The combination of a fall in trade and increased capacity at the principal deep-sea container ports has meant that severe congestion experienced by the UK in 2004 has been much reduced this year. However, the Freight Transport Association (FTA) warns that complacency must be avoided and that ports procedures must be further improved in order to avoid the sort of problems experienced in the past.
Dr Andrew Traill, head of rail freight, maritime and air cargo policy, for the FTA, made these comments when speaking at the ‘Tackling Ports and Infrastructure Congestion’ conference at the Barbican Centre, London. Dr Traill said that in the lead up to Christmas in 2004, in the face of high consumer demand, more goods than ever seemed to be trying to squeeze through the few deep-sea container ports in and around the South-East of England, and onto the already congested and capacity constrained road and rail network. This resulted in delays to ships, trains, lorries and above all, delays to the freight.
In 2005 the FTA brought together representatives from all sides of the logistics industry, including the deep-sea container shipping lines and the ports industry, in order to suggest solutions. In doing so, a raft of broken or malfunctioning links in the supply chain was identified. The carriers did not know what the customer wanted, the ports did not know what was coming to them and road haulage arrived at ports to deliver or pick up containers at the wrong time.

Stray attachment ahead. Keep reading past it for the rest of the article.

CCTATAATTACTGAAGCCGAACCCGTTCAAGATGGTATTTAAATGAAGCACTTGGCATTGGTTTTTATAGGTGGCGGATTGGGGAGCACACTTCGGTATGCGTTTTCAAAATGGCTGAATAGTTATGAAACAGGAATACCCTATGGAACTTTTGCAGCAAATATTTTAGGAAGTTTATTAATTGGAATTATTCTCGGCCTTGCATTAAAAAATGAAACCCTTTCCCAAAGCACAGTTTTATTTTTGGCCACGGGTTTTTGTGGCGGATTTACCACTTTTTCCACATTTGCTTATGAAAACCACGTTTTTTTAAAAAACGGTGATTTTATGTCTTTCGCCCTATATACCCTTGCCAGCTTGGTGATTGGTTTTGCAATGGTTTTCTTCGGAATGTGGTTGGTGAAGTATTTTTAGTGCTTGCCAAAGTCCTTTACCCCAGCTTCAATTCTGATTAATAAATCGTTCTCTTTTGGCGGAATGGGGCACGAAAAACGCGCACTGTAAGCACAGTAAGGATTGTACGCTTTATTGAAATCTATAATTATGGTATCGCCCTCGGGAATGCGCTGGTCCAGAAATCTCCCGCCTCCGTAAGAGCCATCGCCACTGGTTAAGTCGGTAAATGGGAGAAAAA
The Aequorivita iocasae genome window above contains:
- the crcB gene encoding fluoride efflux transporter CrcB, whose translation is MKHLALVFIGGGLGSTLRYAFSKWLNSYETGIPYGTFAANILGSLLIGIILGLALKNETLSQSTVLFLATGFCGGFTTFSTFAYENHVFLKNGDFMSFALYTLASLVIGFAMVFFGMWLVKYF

Dr Traill said: “Few people seemed to view the complete picture. In a supply chain, there are a number of different parties with a particular job to do. As the ball gets passed to different players in a football team, so the freight gets passed along the chain. In a successful team each player knows exactly what to do with the ball, where they fit in the play, where everyone else is and, ultimately, where the ball needs to end up – in the goal. This seems to be more difficult with freight!” He goes on to say that: “What we need is more teamwork. This summer, representatives of shippers, ports, carriers, and the rail and logistics industries produced a document that highlighted areas in which players in the supply chain all needed to work in order for the chain to operate effectively and efficiently. And just because the demand this Christmas appears to be less, and the congestion more manageable, does not mean that the problems have gone away.” He also went on to comment that: “We still have inefficiencies in the chain, which means that unnecessary costs are being incurred. Last year those inefficiencies were exposed; this year they are not so obvious because the peak-season volumes are down. However, the whole industry needs to act now before those failings are exposed again. Industry must not waste this opportunity to eradicate those problems, regardless of whether trade volumes on the scale of last year, or higher, occur again. Inefficiency is inefficiency – it is not just for Christmas but all year round.”